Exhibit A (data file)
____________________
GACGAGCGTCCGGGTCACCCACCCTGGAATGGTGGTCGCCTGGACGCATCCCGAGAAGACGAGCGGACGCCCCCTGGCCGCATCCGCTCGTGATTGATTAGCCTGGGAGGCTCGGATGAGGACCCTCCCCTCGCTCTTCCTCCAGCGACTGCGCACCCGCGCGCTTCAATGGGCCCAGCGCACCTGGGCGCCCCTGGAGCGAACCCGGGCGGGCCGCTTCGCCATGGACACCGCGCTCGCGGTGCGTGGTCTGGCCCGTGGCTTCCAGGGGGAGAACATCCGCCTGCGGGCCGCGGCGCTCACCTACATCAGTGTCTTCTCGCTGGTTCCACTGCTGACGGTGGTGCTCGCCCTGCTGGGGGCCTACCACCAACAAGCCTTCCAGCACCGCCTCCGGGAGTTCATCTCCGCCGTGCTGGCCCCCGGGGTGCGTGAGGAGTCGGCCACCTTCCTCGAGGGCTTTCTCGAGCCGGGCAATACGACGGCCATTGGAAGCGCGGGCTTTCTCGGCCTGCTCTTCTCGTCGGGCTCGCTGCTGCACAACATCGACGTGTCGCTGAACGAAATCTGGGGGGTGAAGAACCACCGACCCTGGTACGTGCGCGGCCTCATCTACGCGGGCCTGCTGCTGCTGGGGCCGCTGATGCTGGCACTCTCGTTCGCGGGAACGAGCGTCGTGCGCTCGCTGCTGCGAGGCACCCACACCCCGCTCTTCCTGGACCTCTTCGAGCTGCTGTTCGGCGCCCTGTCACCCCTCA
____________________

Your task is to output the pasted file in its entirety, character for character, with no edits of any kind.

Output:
GACGAGCGTCCGGGTCACCCACCCTGGAATGGTGGTCGCCTGGACGCATCCCGAGAAGACGAGCGGACGCCCCCTGGCCGCATCCGCTCGTGATTGATTAGCCTGGGAGGCTCGGATGAGGACCCTCCCCTCGCTCTTCCTCCAGCGACTGCGCACCCGCGCGCTTCAATGGGCCCAGCGCACCTGGGCGCCCCTGGAGCGAACCCGGGCGGGCCGCTTCGCCATGGACACCGCGCTCGCGGTGCGTGGTCTGGCCCGTGGCTTCCAGGGGGAGAACATCCGCCTGCGGGCCGCGGCGCTCACCTACATCAGTGTCTTCTCGCTGGTTCCACTGCTGACGGTGGTGCTCGCCCTGCTGGGGGCCTACCACCAACAAGCCTTCCAGCACCGCCTCCGGGAGTTCATCTCCGCCGTGCTGGCCCCCGGGGTGCGTGAGGAGTCGGCCACCTTCCTCGAGGGCTTTCTCGAGCCGGGCAATACGACGGCCATTGGAAGCGCGGGCTTTCTCGGCCTGCTCTTCTCGTCGGGCTCGCTGCTGCACAACATCGACGTGTCGCTGAACGAAATCTGGGGGGTGAAGAACCACCGACCCTGGTACGTGCGCGGCCTCATCTACGCGGGCCTGCTGCTGCTGGGGCCGCTGATGCTGGCACTCTCGTTCGCGGGAACGAGCGTCGTGCGCTCGCTGCTGCGAGGCACCCACACCCCGCTCTTCCTGGACCTCTTCGAGCTGCTGTTCGGCGCCCTGTCACCCCTCA